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Admiral David D. Porter, The Naval History of the Civil War., Chapter 3: closing of Southern ports.--increase of the Navy.--list of vessels and their stations.--purchased vessels.--vessels constructing, etc. (search)
ed as follows: Name. Class. No. of Guns. Where Stationed. Sabine Frigate 50 Pensacola. St. Louis Sloop 20 Pensacola. Brooklyn Steamer 25 Pensacola. Wyandotte Steamer 5 Pensacola. Macedonian Sloop 22 Vera Cruz. Cumberland Sloop 24 Returning from Vera Cruz. Pocahontas Steamer 5 Powhatan Steamer 11 8 vessels   162   The Powhatan arrived at New York March 12, 1861, and sailed early in April for Fort Pickens. The Pocahontas reached Hampton Roads on the 12th of March, and the Cumberland on the 23d of the same month. Of vessels on foreign stations the following had returned in obedience to orders from the Department. From Mediterranean: Name. Class. No. of Guns. Date of Arrival. Richmond Steam Sloop 16 July 3. Susquehanna Steam Sloop 15 June 6. Iroquois Steam Sloop 6 June 15. From coast of Africa: Name. Class. No. of Guns. Date of Arrival. Constellation Sloop 22 Sept. 28. Portsmouth Sloop 22 Sept. 23. Mohican Steam S
Admiral David D. Porter, The Naval History of the Civil War., Chapter 10: naval engagement at South-West pass.--the Gulf blockading squadron in November, 1861. (search)
t day (Febuary 5th, 1861) news was received of the election of Jefferson Davis to the Presidency of the Southern Confederacy, and then General Scott intimated to Mr. Fox that probably no efforts would be made to relieve Fort Sumter. On the 12th of March, Mr. Fox received a telegram from Postmaster-General Montgomery Blair to proceed to Washington; and when he arrived there he was induced by this gentleman to lay the same plans before President Lincoln that had been offered to President Buchathe writer, and will not in the least detract from the Fort Sumter relief expedition. Mr. Lincoln had been installed in the Presidential office, and almost immediately after the question of relieving Fort Sumter was proposed to him (on the 12th of March), as will appear from Mr. Fox's letter, which has been quoted. Captain Montgomery Meigs, of the Engineer Corps, had been thinking of a plan by which the Government might vindicate its authority over its own forts; and as Fort Pickens was v
Admiral David D. Porter, The Naval History of the Civil War., Chapter 41: the Red River expedition, under Major-General N. P. Banks, assisted by the Navy under Rear-Admiral David D. Porter. (search)
, Chillicothe, Louisville, Mound City, Carondelet, Ouichita, Pittsburg, and Gazelle, followed by the troops in transports; while the rest of the gun-boats pushed on up Red River, with instructions to remove the obstructions, but not to attack Fort De Russy until the flagship's arrival, or until General Smith's troops came in sight. The enemy had at this place some 5,000 men, and the only chance of capturing them was by a combined movement of the Army and Navy. At about noon, on the 12th of March, the Federal forces arrived at Simmsport, and found the enemy posted in force some three miles back of that place. The commanding officer of the Benton, Lieutenant-Commander James A. Greer, was ordered to land his crew and drive in the enemy's pickets; and, General Smith's transports coming up, the troops landed and took possession of the Confederate camp, the enemy retreating towards Fort De Russy. That night General Smith concluded to follow the enemy by land, while the Admiral agr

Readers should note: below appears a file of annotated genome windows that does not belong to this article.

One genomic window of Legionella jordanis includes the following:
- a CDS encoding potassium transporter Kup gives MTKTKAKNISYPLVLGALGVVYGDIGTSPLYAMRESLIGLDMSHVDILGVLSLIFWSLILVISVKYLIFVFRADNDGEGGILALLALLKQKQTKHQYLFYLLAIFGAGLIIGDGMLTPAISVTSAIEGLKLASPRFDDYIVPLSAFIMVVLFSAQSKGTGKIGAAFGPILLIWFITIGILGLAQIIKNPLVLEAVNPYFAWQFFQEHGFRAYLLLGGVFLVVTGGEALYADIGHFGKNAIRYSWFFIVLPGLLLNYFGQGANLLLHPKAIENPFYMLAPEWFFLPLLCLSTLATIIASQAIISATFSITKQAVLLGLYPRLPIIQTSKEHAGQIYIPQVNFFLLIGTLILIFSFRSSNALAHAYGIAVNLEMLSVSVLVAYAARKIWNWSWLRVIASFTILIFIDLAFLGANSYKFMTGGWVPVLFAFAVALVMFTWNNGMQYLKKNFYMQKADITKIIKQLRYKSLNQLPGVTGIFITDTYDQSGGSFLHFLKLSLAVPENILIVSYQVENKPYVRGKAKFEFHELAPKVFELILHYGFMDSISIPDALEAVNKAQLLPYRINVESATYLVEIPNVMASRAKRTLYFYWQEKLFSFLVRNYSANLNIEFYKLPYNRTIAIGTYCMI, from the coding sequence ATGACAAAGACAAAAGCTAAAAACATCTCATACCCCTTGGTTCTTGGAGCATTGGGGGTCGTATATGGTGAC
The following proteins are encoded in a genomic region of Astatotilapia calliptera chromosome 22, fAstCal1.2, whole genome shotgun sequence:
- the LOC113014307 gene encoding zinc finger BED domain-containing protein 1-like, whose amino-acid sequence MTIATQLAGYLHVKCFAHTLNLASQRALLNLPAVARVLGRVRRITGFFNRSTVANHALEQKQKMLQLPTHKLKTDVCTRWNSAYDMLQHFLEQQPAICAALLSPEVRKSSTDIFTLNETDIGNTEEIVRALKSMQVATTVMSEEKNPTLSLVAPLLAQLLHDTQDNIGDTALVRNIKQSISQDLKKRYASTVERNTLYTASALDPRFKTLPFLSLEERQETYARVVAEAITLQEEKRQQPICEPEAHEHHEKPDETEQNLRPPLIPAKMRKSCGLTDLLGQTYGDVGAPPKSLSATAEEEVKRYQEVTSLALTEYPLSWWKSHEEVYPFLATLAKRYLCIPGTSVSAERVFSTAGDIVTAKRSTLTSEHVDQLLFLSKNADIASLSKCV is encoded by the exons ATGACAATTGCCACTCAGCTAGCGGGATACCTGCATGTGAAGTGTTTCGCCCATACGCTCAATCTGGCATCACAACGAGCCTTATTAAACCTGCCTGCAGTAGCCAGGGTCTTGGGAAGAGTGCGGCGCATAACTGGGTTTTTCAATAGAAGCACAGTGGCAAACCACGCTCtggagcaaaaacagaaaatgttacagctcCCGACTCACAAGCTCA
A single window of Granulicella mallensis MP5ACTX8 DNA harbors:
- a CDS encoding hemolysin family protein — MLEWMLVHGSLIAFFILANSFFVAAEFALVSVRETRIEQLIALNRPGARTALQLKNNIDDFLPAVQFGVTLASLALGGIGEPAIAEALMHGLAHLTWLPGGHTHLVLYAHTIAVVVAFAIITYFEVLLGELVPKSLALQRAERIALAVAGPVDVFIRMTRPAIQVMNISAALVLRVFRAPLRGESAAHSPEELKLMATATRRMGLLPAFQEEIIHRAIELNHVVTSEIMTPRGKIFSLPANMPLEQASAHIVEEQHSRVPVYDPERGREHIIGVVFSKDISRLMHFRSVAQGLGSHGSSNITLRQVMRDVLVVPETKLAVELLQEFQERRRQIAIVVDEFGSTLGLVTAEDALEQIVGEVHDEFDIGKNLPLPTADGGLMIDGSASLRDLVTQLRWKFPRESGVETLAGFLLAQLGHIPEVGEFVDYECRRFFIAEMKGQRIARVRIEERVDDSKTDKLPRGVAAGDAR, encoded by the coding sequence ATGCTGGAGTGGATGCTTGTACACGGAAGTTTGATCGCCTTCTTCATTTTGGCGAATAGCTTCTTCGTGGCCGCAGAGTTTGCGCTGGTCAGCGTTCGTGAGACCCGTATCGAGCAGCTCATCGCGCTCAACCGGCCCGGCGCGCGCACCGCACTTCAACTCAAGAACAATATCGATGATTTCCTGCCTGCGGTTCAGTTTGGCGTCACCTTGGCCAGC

Admiral David D. Porter, The Naval History of the Civil War., Chapter 42: Red River expedition.--continued. (search)
ents the reasons for his failure, he did not hesitate to misstate the facts in order to throw the blame on others. There is so much misrepresentation in regard to the events in which the Navy took part, as narrated by General Banks, that one is naturally disposed to doubt the truth of the whole report. Banks blames General Franklin for not reaching Alexandria sooner, but the latter shows that he was not to blame, as he only received the order to advance from the town of Franklin on the 12th of March. Banks informed General Franklin that he had promised to meet the Admiral in Alexandria on the 17th of March, and as the latter place is 175 miles from the town of Franklin, of course it was impossible to fulfill this promise. Besides, on the 10th of March only 3,000 of the troops which were to form that arm of the expedition were on the ground--the remainder had just arrived from Texas and were at Berwick Bay without transportation, and the cavalry had not arrived from New Orleans.